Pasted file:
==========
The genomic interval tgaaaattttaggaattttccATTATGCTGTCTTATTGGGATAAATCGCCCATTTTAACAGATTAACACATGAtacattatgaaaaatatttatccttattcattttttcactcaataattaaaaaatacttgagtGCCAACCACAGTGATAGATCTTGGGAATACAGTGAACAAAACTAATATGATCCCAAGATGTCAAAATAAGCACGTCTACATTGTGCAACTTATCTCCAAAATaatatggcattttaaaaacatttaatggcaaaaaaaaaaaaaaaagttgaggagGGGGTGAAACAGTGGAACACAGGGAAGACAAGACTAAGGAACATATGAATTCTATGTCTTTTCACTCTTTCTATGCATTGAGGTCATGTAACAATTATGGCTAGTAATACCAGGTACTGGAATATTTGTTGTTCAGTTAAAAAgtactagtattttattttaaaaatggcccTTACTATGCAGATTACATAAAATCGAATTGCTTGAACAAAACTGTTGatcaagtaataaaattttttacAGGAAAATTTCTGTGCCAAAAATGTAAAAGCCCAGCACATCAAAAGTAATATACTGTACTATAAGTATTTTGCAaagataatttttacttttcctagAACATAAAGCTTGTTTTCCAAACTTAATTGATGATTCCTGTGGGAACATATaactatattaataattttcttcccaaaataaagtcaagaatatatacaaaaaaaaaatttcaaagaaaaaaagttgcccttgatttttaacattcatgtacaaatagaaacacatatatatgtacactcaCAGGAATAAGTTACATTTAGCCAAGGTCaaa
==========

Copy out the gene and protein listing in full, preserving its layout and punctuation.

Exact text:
The genomic interval tgaaaattttaggaattttccATTATGCTGTCTTATTGGGATAAATCGCCCATTTTAACAGATTAACACATGAtacattatgaaaaatatttatccttattcattttttcactcaataattaaaaaatacttgagtGCCAACCACAGTGATAGATCTTGGGAATACAGTGAACAAAACTAATATGATCCCAAGATGTCAAAATAAGCACGTCTACATTGTGCAACTTATCTCCAAAATaatatggcattttaaaaacatttaatggcaaaaaaaaaaaaaaaagttgaggagGGGGTGAAACAGTGGAACACAGGGAAGACAAGACTAAGGAACATATGAATTCTATGTCTTTTCACTCTTTCTATGCATTGAGGTCATGTAACAATTATGGCTAGTAATACCAGGTACTGGAATATTTGTTGTTCAGTTAAAAAgtactagtattttattttaaaaatggcccTTACTATGCAGATTACATAAAATCGAATTGCTTGAACAAAACTGTTGatcaagtaataaaattttttacAGGAAAATTTCTGTGCCAAAAATGTAAAAGCCCAGCACATCAAAAGTAATATACTGTACTATAAGTATTTTGCAaagataatttttacttttcctagAACATAAAGCTTGTTTTCCAAACTTAATTGATGATTCCTGTGGGAACATATaactatattaataattttcttcccaaaataaagtcaagaatatatacaaaaaaaaaatttcaaagaaaaaaagttgcccttgatttttaacattcatgtacaaatagaaacacatatatatgtacactcaCAGGAATAAGTTACATTTAGCCAAGGTCaaa